“While it’s always nice seeing your name in the paper, I must clarify and amplify my comments as reported in the story about Montara Water and Sanitary District water rates (Review, July 24). When I described the NIMTOO (“Not In My Term Of Office”) mindset to your reporter, I was referring to government in general and to some members of the Sewer Authority Mid-coastside board in particular. I did not mean to imply that MWSD, which has been both forthright and farsighted, was the problem. In fact, its members published a five-year projection of potential rate hikes just a couple of years ago, and what is happening now is just a continuation of an emerging reality.

“In fact, a local example of NIMTOO exists at our sewer agency, where the Half Moon Bay members of the SAM board, who since 2009 have refused to approve maintenance funds for the Intertie Pipeline System, were the proximate cause of the major sewer spill in 2017, which resulted in millions of dollars in fines, before being bargained down to $600,000 plus needed improvements. Further, the city’s upstream neighbors, who funded the sewage expansion tanks in Portola that Half Moon Bay would not pay for, are responsible for saving Half Moon Bay from major sewage overflows in its backyard (and fines) on multiple wet weather occasions, because the SAM operators were able to turn off all flows from the north, and allow HMB to consume 100 percent of the plant’s capacity, averting overflows. I realize this is a sensitive and uncomfortable subject, but there is a conversation we need to be having about our infrastructure, and growth and quality of life.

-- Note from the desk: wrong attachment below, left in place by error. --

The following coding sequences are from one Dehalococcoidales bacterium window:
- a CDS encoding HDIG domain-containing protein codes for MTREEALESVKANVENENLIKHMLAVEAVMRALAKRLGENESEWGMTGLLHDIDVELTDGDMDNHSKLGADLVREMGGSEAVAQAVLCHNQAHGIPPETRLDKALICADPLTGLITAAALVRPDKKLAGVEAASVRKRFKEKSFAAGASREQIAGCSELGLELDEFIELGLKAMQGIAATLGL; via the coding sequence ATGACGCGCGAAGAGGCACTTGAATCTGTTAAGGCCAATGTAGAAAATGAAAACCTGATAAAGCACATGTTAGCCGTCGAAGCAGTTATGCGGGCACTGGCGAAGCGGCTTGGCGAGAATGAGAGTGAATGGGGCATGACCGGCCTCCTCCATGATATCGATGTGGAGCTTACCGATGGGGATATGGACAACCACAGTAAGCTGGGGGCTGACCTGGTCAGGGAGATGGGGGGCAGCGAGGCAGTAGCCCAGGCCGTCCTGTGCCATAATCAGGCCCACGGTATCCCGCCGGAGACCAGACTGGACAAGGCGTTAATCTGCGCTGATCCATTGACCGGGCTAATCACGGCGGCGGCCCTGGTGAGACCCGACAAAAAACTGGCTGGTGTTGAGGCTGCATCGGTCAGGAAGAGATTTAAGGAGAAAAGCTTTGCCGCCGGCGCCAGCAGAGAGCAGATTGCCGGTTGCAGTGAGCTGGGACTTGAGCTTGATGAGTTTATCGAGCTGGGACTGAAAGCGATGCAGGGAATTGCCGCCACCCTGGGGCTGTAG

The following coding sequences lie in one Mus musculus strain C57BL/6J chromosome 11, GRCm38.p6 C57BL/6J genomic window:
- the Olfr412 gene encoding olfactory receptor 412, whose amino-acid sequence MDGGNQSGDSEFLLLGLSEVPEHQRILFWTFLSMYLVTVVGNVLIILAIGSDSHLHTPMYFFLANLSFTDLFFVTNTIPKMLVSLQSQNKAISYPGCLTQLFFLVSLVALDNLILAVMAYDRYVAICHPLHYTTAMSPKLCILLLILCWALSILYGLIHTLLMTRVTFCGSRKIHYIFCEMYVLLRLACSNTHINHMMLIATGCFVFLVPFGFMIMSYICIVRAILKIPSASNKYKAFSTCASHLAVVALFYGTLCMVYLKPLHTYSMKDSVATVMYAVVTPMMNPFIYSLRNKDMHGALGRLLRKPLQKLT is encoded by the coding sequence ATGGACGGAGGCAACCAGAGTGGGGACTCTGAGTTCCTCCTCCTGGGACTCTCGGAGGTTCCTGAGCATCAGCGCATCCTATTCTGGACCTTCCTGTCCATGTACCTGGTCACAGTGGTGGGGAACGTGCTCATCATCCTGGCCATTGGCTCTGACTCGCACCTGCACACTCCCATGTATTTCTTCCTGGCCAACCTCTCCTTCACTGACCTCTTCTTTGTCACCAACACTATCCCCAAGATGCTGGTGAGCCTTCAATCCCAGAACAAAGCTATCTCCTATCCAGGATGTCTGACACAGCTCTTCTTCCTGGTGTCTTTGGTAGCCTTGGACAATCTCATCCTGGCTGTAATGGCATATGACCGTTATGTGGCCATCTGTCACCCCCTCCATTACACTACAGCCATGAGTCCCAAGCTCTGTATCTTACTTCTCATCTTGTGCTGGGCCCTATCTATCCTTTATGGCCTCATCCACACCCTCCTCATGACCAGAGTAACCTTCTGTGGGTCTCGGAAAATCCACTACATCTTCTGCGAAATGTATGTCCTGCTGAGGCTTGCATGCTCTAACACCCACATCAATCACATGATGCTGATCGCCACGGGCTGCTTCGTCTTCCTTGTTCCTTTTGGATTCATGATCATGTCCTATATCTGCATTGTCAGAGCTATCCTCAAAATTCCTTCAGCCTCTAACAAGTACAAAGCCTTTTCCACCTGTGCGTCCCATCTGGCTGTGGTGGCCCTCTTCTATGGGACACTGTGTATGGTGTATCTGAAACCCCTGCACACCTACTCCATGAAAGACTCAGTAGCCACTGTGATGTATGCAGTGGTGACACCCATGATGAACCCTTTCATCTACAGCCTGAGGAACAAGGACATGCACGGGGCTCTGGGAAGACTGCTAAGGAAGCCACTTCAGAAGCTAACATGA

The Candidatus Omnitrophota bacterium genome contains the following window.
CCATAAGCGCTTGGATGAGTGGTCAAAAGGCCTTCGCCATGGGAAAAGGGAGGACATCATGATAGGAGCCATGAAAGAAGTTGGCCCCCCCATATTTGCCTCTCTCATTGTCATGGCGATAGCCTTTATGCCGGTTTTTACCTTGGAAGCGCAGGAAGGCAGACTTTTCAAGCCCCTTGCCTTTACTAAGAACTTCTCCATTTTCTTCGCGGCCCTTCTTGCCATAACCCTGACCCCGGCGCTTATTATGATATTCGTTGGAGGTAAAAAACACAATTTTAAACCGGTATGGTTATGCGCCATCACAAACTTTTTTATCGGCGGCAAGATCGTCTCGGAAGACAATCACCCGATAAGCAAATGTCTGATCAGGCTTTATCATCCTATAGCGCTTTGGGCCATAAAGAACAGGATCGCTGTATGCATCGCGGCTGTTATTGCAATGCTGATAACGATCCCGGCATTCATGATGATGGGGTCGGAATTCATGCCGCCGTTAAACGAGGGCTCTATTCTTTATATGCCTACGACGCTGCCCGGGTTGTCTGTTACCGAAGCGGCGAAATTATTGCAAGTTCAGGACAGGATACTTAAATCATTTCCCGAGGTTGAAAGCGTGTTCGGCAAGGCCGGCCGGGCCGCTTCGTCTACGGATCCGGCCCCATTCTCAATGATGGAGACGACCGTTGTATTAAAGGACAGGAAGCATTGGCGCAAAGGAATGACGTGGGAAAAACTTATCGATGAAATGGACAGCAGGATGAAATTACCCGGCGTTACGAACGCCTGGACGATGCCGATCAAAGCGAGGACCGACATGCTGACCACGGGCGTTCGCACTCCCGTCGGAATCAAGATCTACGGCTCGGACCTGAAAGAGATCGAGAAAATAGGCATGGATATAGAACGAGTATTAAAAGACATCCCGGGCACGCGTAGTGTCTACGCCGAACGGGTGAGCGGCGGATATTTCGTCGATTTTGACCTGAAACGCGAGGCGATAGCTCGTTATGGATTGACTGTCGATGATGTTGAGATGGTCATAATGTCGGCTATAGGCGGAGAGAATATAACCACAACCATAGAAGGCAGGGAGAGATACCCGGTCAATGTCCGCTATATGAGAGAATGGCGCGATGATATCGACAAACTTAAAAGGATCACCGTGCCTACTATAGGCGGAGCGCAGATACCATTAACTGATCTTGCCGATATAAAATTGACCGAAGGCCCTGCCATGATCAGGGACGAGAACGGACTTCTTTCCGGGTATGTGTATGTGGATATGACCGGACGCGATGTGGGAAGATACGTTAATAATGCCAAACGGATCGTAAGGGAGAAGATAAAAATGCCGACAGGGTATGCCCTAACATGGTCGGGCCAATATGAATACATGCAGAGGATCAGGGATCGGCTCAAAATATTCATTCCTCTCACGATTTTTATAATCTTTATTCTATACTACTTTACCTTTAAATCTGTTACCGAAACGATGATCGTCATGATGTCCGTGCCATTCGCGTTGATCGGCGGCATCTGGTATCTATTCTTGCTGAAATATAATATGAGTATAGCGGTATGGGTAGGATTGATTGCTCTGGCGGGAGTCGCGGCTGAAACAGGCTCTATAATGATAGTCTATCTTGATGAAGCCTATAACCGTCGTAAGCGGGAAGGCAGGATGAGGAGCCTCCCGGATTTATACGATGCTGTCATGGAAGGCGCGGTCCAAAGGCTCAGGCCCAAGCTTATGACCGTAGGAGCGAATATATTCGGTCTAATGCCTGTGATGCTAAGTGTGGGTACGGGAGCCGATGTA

“As evidenced by the debt burdens on almost every state, county and city in the country, growth has not paid for itself, and shortsighted politicians passing the buck to future generations (NIMTOO) is not just a local issue. However, we here on the coast are in a uniquely sensitive situation regarding water, sewage, the environment, traffic, et al. What is needed is sustainable growth, growth that funds the necessary infrastructure that it burdens, and that provides water, schools and other essential services without putting existing residents at risk for water or fire security, or for costs attendant to growth from which they do not profit or benefit. And we are the only people who can ensure that balance.”

— Gregg Dieguez

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